December 30 2013
We share the breakfast room with a couple our age who live in Seattle. They’ve been here for four days to hike in the desert. Not surprisingly we have some experiences in common. Both were in the Berkeley FSM 1965 sit-in that Jan joined as a freshman at Stanford. He got a PhD in English, taught for several years at Whitman College in Washington and then decided voluntarily to give up his tenure-track job and partner with a friend to start a social work consulting firm, from which he has now retired. He still conducts workshops in organizational development. She got a degree in social work at Berkeley but after several years in the field switched to a career as paralegal. Their daughter got a PhD from Yale, but was so outraged by the treatment of graduate student TA’s trying to organize that she’s become a full time union organizer of clerical and maintenance staff.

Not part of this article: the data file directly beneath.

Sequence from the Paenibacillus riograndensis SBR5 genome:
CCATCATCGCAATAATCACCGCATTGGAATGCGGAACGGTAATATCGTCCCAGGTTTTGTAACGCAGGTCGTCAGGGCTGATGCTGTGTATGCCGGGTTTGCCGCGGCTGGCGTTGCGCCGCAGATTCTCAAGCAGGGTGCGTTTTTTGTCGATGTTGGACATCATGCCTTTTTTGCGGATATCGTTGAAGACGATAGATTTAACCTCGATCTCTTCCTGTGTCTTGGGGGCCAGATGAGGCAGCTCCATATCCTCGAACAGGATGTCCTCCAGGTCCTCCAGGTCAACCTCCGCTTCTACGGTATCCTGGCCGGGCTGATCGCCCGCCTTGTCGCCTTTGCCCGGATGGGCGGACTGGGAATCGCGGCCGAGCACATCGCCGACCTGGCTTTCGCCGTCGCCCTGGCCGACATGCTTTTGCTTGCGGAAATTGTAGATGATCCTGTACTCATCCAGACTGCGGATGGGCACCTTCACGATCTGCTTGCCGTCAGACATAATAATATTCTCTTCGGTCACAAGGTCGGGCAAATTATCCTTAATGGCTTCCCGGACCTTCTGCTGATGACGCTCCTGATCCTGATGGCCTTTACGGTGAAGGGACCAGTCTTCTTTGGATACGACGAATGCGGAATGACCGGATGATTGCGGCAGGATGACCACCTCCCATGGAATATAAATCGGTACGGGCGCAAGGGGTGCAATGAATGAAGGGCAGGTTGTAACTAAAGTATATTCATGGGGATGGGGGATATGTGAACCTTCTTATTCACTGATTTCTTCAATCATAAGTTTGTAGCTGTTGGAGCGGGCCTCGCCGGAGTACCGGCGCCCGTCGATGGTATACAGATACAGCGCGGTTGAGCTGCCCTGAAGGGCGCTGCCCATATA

Janos shows up to welcome us and take us in his new Mercedes to the car rental place. We learn that he and has wife run another B and B, that she is a retired Wall Street banker and Harvard MBA who loves to decorate, that he was manager of a high end restaurant in New York, that they have travelled to fifty countries, and came to Tucson to slow down and enjoy the atmosphere. But at age 70, he’s more than ready to retire from the hospitality business.
We drive west in the radiant winter light to the outskirts of the city and up a tightly winding road to a pass in Tucson Mountain Park amidst a forest of familiar yet still bizarre-looking Saguaro cacti.
On the other side of the pass, an immense valley spreads before us harboring “Old Tucson,” a theme park built on the site of the movie studio location for hundreds of Western films.